The Zahm Collection is committed to an art form that like
no other directly reflects the trends and lifestyle of a
given period: Fashion illustration. It encompasses over
200 original illustrations covering all styles of this century
and is the most comprehensiveand most important
collections of this art genre. 

For the dedicated collectors, Ingrid and Volker Zahm,
fashion illustrations are more than just a documentation of
fashion styles and the creativity of couturiers. They realize that fashion illustration is an individual and independent art form
that - like all other art directions - is open to all techniques and influences trends.

The 20th century is not only considered the century of fashion - but also of fashion illustration. Then beginning with the upswing of designer fashion, came the break-through for fashion illustration. One of the main reasons for this success can be found in the endless possibilities of technique and style that is available: exaggerated contouring and contrasts, mini-malism and reduction to the point of leaving things out and exaggerated emphasis to caricature.

The first designer to realize and fully use the potential of graphics for the presentation of his new look was Paul Poiret (1879-1944).
His colorful and exotic designs at the beginning of the 20th century required an elegant and expressive visual presentation. Poiret engaged the multi-talented Paul Iribe (1883-1935), who had already made a name for himself as caricaturist, designer and stage designer. The collaboration was so successful that Poiret, and then also other designers, only engaged renowned artists for their purposes, such as Georges Lepape (1887-1971),
George Barbier (1882-1932), André-Edouard Marty (1882-1974), Erté (1892-1990) and Eduardo Garcia Benito (1891-1961).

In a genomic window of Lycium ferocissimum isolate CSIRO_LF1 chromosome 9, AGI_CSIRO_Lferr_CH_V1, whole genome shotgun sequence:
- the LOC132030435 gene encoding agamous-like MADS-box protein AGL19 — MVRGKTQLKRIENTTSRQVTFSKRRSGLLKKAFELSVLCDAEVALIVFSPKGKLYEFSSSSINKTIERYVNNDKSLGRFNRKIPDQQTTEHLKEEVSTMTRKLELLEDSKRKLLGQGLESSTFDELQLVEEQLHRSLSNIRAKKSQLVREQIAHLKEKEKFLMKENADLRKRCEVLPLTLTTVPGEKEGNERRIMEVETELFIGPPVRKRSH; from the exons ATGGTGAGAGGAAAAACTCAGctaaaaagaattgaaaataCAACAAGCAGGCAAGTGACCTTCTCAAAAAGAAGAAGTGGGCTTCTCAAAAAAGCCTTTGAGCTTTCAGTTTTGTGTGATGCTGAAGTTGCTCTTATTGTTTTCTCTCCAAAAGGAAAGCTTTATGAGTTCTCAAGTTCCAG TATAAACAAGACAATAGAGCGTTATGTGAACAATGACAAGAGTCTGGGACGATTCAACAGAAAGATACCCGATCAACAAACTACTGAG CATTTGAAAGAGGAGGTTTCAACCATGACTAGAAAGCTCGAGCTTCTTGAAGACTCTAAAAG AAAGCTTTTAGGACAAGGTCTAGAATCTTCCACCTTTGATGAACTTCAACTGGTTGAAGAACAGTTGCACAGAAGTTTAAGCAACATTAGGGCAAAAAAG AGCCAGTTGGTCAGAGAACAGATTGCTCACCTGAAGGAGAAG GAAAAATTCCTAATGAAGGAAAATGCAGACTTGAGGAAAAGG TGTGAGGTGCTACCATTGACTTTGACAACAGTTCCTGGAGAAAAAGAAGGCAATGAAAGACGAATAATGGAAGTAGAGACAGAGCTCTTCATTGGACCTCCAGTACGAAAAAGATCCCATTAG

To bring out the individuality of each style, they experimented with elements of art noveau, the art déco, expressionism, impressionism, even surrealism and dadaism, e.g. Sonia Delaunay (1885-1979). The Russian-born artist, who lived and worked in Paris, had contact with Picasso, Léger and to members of the Dada movement, which strongly influenced her work. Typical for her style is an uncomplicated, color-drenched simplicity.

Illustrators, such as Eric (1891-1958) and René Bouet-Willaumez
(1900-1974) emphasize the characteristics of each creation with color, one accents detail, the other the entire design.

A master of stylization and exaggeration is
Cecil Beaton (1904-1980), who drew backgrounds
conspicuously and details imaginatively.

René Gruau's (1909-2004) style was completely different. Characteristic for his style are sharply contoured figures in ink
and less monochromatic color areas. He created almost all the advertising for his good friend Christian Dior and defined
the image of the house.

In contrast to Gruau, who considered himself also to be a commercial artist, contemporary fashion illustrators consider themselves solely as artists, e.g. Antonio Lopez (1943-1987) and Ruben Alterio (*1949). With their work they primarily would like to influence trends. It was with them that Pop-art found it's way into fashion illustrations and in contrast, Mats Gustafson (*1952) was the minimalist, who emphasized reduced figures and silhouettes.

Today fashion designers still work together with fashion illustrators, primarily because their avant-garde work influences the development of fashion: e.g. Antonio Lopez drew for Karl Lagerfeld, it is Lorenzo Mattoti (*1954) who places the designs of Dries van Noten in the limelight, and for Jean-Paul Gaultier it is
François Berthoud (*1961).

But it doesn't matter who the artist is, all pictures show that fashion illustration is more than just a depiction of fashion. The artists and their special talent are a major contributing factor in defining style and the essence of fashion. Each illustration is more than just a reflection of the times but it is also the signature style of the artist. And that is what makes it interesting for the fashion and art connoisseur.

The Zahm Collection has been exhibited in New York, Paris, Tokyo, London, Munich, Zurich, Montreal, Stuttgart, Chicago, Geneva,
San Diego, Miami, St.Moritz, Düsseldorf, Hong Kong, Weimar, Bruxelles, Breslau, Kobe, Omiya, Nogi, Hannover, Kiel and Seoul.